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Air Pollution and DNA Methylation: Interaction by Psychological Factors in the VA Normative Aging Study

Madrigano, Jaime ; Baccarelli, Andrea ; Mittleman, Murray A ; Sparrow, David ; Spiro, Avron ; Vokonas, Pantel S ; Cantone, Laura ; Kubzansky, Laura ; Schwartz, Joel

American Journal of Epidemiology, 2012, Vol. 176(3), pp.224-232 [Peer Reviewed Journal]

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  • Title:
    Air Pollution and DNA Methylation: Interaction by Psychological Factors in the VA Normative Aging Study
  • Author/Creator: Madrigano, Jaime ; Baccarelli, Andrea ; Mittleman, Murray A ; Sparrow, David ; Spiro, Avron ; Vokonas, Pantel S ; Cantone, Laura ; Kubzansky, Laura ; Schwartz, Joel
  • Subjects: Air Pollution ; Dna Methylation ; Psychology
  • Is Part Of: American Journal of Epidemiology, 2012, Vol. 176(3), pp.224-232
  • Description: DNA methylation is a potential pathway linking air pollution to disease. Studies indicate that psychological functioning modifies the association between pollution and morbidity. The authors estimated the association of DNA methylation with ambient particulate matter less than 2.5 µm in diameter (PM 2.5 ) and black carbon, using mixed models. DNA methylation of the inducible nitric oxide synthase gene, iNOS , and the glucocorticoid receptor gene, GCR , was measured by quantitative polymerase chain reaction pyrosequencing of 1,377 blood samples from 699 elderly male participants in the VA Normative Aging Study (1999–2009). The authors also investigated whether this association was modified by psychological factors including optimism or pessimism, anxiety, and depression. iNOS methylation was decreased after acute exposure to both black carbon and PM 2.5 . A 1-μg/m 3 increase in exposure to black carbon in the 4 hours preceding the clinical examination was associated with a 0.9% decrease in 5-methylcytosine (95% CI: 0.4, 1.4) in iNOS , and a 10-μg/m 3 increase in exposure to PM 2.5 was associated with a 0.6% decrease in 5-methylcytosine (95% CI: 0.03, 1.1) in iNOS . Participants with low optimism and high anxiety had associations that were 3–4 times larger than those with high optimism or low anxiety. GCR methylation was not associated with particulate air pollution exposure.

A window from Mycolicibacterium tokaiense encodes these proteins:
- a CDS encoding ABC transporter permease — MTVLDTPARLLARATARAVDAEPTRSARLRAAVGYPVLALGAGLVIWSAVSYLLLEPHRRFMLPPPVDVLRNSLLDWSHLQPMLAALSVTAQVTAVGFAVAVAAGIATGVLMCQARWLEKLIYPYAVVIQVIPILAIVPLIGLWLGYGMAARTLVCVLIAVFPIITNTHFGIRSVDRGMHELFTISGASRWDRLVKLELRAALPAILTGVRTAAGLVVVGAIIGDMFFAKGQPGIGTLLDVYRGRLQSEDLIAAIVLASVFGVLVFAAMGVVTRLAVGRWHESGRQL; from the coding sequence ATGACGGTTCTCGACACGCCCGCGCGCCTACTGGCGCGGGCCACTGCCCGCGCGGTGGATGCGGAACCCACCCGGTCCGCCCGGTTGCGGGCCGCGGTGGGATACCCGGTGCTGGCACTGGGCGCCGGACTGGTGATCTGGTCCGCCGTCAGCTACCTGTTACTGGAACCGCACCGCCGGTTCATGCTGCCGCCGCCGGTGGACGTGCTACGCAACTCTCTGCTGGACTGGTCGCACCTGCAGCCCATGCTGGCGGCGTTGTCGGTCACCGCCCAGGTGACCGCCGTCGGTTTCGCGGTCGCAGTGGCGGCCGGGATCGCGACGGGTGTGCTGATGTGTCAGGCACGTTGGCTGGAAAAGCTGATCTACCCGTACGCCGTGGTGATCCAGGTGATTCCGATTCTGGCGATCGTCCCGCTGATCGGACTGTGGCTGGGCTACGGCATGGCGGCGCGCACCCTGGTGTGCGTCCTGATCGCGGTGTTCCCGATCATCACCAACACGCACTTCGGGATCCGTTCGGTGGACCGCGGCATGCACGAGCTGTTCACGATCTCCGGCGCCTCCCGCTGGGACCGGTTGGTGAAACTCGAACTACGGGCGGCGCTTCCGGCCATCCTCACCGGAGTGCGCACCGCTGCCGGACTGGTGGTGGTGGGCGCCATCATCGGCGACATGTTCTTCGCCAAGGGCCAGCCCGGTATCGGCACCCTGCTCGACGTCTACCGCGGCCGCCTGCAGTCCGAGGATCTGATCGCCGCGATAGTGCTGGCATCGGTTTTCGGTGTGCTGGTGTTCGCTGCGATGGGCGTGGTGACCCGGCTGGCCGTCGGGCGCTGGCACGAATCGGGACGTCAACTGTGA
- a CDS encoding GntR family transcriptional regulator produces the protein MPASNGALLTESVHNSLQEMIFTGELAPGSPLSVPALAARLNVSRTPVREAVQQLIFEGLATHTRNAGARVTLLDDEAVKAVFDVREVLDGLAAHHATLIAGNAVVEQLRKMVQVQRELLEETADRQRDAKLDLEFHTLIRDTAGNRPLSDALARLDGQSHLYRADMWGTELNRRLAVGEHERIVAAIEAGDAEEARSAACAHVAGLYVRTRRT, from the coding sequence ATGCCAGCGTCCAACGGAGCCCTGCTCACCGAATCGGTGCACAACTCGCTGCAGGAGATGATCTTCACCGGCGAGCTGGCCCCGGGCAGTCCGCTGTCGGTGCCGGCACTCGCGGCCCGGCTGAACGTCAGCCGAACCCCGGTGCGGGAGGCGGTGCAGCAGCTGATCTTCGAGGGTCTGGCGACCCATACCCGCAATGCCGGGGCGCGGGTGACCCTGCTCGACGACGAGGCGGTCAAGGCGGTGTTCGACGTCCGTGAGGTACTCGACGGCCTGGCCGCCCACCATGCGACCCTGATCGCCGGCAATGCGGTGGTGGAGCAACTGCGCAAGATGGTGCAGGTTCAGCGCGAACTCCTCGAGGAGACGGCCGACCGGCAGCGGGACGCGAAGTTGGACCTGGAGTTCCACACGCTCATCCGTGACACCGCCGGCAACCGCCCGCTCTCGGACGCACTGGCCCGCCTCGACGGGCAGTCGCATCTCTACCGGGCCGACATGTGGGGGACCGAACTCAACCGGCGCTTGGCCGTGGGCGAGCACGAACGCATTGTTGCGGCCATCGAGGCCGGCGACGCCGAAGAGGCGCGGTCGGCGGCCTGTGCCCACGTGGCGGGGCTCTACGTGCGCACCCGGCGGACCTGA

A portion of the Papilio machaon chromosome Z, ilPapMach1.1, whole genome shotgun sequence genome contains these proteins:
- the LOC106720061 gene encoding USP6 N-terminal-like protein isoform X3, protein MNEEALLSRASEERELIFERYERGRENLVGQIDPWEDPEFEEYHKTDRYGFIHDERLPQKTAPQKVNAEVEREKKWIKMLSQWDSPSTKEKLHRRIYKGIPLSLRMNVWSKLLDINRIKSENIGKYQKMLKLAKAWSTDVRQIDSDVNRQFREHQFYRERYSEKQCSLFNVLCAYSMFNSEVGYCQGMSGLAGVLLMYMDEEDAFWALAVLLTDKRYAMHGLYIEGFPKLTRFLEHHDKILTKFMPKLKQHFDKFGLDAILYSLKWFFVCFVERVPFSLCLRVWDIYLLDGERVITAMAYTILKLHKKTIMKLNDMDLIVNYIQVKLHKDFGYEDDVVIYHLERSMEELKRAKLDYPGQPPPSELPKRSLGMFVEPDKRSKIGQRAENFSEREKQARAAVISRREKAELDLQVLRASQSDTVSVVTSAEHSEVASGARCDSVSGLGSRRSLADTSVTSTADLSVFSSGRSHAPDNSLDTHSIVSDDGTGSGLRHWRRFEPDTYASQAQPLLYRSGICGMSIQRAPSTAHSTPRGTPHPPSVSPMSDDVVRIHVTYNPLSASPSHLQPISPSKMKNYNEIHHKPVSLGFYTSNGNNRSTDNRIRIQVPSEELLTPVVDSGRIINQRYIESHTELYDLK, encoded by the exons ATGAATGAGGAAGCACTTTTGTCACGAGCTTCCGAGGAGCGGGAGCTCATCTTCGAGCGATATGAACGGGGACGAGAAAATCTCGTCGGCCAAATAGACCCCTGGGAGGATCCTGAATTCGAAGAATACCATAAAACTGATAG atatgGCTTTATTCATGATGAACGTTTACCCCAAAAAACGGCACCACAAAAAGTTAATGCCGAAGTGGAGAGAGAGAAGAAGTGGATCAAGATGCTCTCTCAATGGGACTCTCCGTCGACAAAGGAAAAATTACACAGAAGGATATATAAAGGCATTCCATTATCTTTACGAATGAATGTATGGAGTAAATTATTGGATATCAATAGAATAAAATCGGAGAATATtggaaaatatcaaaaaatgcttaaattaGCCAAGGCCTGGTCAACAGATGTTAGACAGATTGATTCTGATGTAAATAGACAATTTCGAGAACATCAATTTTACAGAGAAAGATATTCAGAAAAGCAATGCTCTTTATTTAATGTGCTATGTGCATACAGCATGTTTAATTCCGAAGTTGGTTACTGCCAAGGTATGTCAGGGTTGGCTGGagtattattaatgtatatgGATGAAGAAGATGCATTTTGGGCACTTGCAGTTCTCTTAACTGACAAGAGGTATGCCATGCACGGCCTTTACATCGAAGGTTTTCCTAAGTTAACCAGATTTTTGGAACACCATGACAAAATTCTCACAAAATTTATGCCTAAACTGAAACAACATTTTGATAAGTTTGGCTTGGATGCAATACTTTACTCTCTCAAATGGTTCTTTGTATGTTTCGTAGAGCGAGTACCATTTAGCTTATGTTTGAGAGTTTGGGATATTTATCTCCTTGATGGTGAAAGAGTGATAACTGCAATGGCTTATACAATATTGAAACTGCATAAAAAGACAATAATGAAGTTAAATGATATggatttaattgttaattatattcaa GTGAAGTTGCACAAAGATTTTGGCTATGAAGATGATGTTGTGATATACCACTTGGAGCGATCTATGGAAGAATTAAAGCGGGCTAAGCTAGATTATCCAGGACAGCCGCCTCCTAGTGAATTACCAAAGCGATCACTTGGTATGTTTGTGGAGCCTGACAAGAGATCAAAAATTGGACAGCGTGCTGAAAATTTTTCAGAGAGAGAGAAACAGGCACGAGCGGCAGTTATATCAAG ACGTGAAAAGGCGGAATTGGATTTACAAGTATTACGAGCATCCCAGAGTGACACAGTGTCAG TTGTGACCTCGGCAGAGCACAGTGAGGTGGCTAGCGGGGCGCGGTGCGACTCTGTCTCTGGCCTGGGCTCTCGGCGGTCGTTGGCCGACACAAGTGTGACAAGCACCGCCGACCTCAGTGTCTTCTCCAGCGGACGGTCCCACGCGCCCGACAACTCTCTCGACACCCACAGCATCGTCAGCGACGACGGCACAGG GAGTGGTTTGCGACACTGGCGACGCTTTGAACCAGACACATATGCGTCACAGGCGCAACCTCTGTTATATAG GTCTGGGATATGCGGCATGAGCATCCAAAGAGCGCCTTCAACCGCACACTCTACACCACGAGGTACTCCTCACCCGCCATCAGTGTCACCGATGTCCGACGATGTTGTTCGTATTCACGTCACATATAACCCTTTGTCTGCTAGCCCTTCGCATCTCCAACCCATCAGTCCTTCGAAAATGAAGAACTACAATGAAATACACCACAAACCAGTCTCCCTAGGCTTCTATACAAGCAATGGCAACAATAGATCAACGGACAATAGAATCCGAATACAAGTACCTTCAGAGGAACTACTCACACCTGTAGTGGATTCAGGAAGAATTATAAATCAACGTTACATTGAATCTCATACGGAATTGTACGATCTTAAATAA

• Identifier: ISSN: 0002-9262 ; E-ISSN: 1476-6256 ; DOI: 10.1093/aje/kwr523